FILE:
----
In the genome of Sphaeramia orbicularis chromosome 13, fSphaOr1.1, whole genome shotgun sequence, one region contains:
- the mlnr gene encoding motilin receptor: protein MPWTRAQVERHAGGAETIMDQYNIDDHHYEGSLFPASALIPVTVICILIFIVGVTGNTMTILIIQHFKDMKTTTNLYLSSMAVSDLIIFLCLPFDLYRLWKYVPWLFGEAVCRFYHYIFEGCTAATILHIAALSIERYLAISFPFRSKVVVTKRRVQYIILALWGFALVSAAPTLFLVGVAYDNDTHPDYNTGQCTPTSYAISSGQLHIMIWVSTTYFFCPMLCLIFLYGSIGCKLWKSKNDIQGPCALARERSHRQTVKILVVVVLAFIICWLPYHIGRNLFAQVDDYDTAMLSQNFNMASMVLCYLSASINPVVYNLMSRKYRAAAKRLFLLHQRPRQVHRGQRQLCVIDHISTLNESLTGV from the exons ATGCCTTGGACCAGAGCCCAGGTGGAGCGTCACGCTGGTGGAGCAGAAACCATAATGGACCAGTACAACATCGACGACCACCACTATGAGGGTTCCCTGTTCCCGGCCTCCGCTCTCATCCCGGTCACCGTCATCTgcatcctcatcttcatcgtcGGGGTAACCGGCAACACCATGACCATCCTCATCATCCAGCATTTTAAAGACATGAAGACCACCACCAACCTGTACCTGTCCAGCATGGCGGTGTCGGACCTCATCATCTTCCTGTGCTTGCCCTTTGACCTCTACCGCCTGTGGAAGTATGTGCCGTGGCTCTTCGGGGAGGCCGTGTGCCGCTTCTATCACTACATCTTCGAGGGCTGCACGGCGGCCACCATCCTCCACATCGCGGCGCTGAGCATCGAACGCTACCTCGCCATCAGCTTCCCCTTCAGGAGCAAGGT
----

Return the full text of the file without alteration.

In the genome of Sphaeramia orbicularis chromosome 13, fSphaOr1.1, whole genome shotgun sequence, one region contains:
- the mlnr gene encoding motilin receptor: protein MPWTRAQVERHAGGAETIMDQYNIDDHHYEGSLFPASALIPVTVICILIFIVGVTGNTMTILIIQHFKDMKTTTNLYLSSMAVSDLIIFLCLPFDLYRLWKYVPWLFGEAVCRFYHYIFEGCTAATILHIAALSIERYLAISFPFRSKVVVTKRRVQYIILALWGFALVSAAPTLFLVGVAYDNDTHPDYNTGQCTPTSYAISSGQLHIMIWVSTTYFFCPMLCLIFLYGSIGCKLWKSKNDIQGPCALARERSHRQTVKILVVVVLAFIICWLPYHIGRNLFAQVDDYDTAMLSQNFNMASMVLCYLSASINPVVYNLMSRKYRAAAKRLFLLHQRPRQVHRGQRQLCVIDHISTLNESLTGV from the exons ATGCCTTGGACCAGAGCCCAGGTGGAGCGTCACGCTGGTGGAGCAGAAACCATAATGGACCAGTACAACATCGACGACCACCACTATGAGGGTTCCCTGTTCCCGGCCTCCGCTCTCATCCCGGTCACCGTCATCTgcatcctcatcttcatcgtcGGGGTAACCGGCAACACCATGACCATCCTCATCATCCAGCATTTTAAAGACATGAAGACCACCACCAACCTGTACCTGTCCAGCATGGCGGTGTCGGACCTCATCATCTTCCTGTGCTTGCCCTTTGACCTCTACCGCCTGTGGAAGTATGTGCCGTGGCTCTTCGGGGAGGCCGTGTGCCGCTTCTATCACTACATCTTCGAGGGCTGCACGGCGGCCACCATCCTCCACATCGCGGCGCTGAGCATCGAACGCTACCTCGCCATCAGCTTCCCCTTCAGGAGCAAGGT